“Saudi Arabia: Grasping at Straws to Save the Camel’s Back”

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Novmber 4, 2015
By Adam Whitcomb

Washington DC -The International Monetary Fund (IMF) published a report in October 2015 about economic issues within Saudi Arabia; the big takeaway which many news conglomerates wrote about was that the Kingdom will run out of money reserves in the next five years. This was probably the most eye-catching macroeconomic announcements this year, outside of the bankruptcy of the Greek government. To the Western world, the potential end to the reign of a theocratic, oil-baron state is a tantalizing concept. With unknown repercussions, economists and policy makers watch how the Saudi ruling family will react.
However any historian or economic analysts over 40 can tell you this isn’t Saudi’s first rodeo with low oil prices.
Saudi Arabia has gone through similar crisis when oil revenue dropped by 50% as it has now: from 1982-1986 when Kuwait was excessively pumping gas to fuel the Iraqi war effort against Iran, in 1998 during the Asian financial crisis causing a decrease in oil demand, and the 2008 global recession when both Saudi oil prices and production dropped sharply. Even during these times the monetary reserves of the Kingdom were only a fraction of the GDP, and with considerably higher debts.
Now in 2015, the national debt of Saudi Arabia has dropped to single digits, they have close to 90% ($662bn) worth of their GDP in cash reserves, and their economy has become more diversified outside of the oil-sector. Why then are economists predicting the end of the contemporary-day Kingdom?
First of all, it makes good headlines. Saudi Arabia has come under the scrutiny of many humanitarian organizations such as Amnesty international, UN Human Rights Watch, and others about their disregard for human rights in regards to the imprisonment of human rights defenders, political activists, and the bombing of Yemeni civilians. This leads into the main difference between now and past economic crisis, Saudi Arabia is fighting a multi-front war with ultimately the same enemy: Iran.
With the growth of Iran and the increased influence of Hezbollah, Saudi Arabia has been building up a military to counter any sort of Iranian action in their sphere of influence. This can be best exemplified by their invasion of Bahrain in 2011. During the political protests the Bahraini government reached out to Saudi Arabia for help, claiming that they had a Shia uprising on their hands. Thousands of Saudi troops and undercover officers quelled the protests through violence and indiscriminate arrests. These uprisings were perceived as Iranian influenced due to the majority of Bahrain’s population being Shi’a, and more prone to sectarian divisiveness. Regardless of the protester’s motivations, Saudi action was ruthless when the possibility of Iranian influence was brought up.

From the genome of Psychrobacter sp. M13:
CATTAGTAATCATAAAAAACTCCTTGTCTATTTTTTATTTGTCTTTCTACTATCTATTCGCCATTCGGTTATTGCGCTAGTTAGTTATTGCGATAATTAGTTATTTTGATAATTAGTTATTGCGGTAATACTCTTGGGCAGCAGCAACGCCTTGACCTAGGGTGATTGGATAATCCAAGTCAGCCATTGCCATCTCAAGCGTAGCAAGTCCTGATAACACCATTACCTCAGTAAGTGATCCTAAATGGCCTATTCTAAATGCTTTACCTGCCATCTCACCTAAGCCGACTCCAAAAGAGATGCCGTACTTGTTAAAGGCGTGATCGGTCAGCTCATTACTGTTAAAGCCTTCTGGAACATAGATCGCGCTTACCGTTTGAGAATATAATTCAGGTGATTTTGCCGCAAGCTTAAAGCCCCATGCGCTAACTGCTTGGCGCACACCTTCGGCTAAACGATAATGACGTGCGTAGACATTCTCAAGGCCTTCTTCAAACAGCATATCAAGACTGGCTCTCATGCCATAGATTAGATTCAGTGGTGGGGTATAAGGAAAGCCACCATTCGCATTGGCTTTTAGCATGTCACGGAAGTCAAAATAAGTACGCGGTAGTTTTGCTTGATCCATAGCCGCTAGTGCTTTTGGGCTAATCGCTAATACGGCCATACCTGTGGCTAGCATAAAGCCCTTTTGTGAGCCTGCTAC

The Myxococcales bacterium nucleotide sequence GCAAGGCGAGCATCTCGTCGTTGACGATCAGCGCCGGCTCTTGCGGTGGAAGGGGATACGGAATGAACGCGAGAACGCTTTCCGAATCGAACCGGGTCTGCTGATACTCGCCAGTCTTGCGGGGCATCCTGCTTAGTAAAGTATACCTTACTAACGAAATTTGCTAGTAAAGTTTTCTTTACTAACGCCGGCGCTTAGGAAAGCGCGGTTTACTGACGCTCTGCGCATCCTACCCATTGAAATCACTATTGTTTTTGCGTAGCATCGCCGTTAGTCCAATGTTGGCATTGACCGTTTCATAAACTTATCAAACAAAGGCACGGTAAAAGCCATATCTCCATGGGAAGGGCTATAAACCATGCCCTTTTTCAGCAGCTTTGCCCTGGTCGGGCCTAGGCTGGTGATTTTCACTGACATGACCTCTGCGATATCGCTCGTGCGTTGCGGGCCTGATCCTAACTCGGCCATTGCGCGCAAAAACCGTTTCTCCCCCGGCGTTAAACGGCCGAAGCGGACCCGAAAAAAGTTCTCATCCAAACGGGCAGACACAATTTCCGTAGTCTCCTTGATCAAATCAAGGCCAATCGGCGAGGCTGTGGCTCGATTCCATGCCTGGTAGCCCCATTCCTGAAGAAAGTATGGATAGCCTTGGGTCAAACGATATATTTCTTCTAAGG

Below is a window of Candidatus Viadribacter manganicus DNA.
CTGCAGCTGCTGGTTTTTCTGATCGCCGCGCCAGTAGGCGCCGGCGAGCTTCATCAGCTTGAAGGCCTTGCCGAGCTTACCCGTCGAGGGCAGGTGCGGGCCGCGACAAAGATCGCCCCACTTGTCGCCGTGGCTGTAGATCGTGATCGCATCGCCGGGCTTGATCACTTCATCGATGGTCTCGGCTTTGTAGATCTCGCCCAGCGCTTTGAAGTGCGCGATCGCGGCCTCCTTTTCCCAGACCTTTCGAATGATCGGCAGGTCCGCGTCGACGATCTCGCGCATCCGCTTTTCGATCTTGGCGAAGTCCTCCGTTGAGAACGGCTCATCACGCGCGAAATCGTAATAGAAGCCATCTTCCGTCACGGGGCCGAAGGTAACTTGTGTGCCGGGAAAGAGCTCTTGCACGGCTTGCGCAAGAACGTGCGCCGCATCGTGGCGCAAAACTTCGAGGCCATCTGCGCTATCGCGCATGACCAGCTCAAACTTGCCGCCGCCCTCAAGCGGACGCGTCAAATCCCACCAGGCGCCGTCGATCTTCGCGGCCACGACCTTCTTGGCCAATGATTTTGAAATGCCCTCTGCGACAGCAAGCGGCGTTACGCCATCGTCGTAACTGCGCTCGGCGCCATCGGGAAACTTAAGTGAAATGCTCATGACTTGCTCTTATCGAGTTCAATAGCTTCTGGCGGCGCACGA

In March of 2015, the Yemeni capital of Sanaa was overtaken by Houthi militias, forcing president Hadi and his government to flee into Saudi Arabia. The Houthi movement was started in the 1980’s to protect Zaydi religious traditions, and is not directly linked to the Twelver Shiism, the predominant sect of Islam in Iran. However Saudi Arabia treated the whole organization as the destabilizing arm of Iran when they initiated a bombing campaign with the UAE. The first few months of the intervention were effective in destroying Houthi military camps and operations, but the past eight months have only resulted in huge amounts of civilian casualties, injuries, and the destruction of Yemeni infrastructure from roadways to hospitals.
To the North, Saudi Arabia has funded anti-Assad forces without regard for ulterior motives like Islamist extremism and connections to ISIS and al Qaeda. The ruling family will not support a resolution to the civil war in Syria with Assad participating in post-war governance, and they’ve made this very clear since the beginning of the conflict. This leaves Saudi Arabia with two seemingly intractable conflicts which they’ve committed to rebuilding after conflict has ceased, but have shown no signs of de escalating.
Peace talks this past Friday in Vienna with representatives from Saudi Arabia and Iran were fraught with conflict, devolving into a diplomatic finger-pointing match regarding destabilization and a lack of respect from the other. This, and the US decision to send 50 special ops troops to fight ISIS, is indicative of the political impasse between the two regional powers.
Saudi Arabia is playing a game of chicken; standing steadfastly on the tracks of Iranian rivalry and their own fiscal policy, while the incoming train of low oil prices, and a two-front war barrel towards them. It is highly unlikely that King Salman will change his aggressive policy towards Iran and political dissidence, and a lack of money or a potential Shia uprising will not deter Saudi Arabia from continuing this agenda. Small steps to curb this impact have been taken, such as increasing the price of water for non-residents and halting current construction projects, but it will not be enough to maintain the status quo they’ve created for themselves.

This places Saudi Arabia at a policy crossroads with the added variable of a depleting monetary reserve.

Adam Whitcomb is a policy analyst at the Institute for Gulf Affairs

@akwhit74

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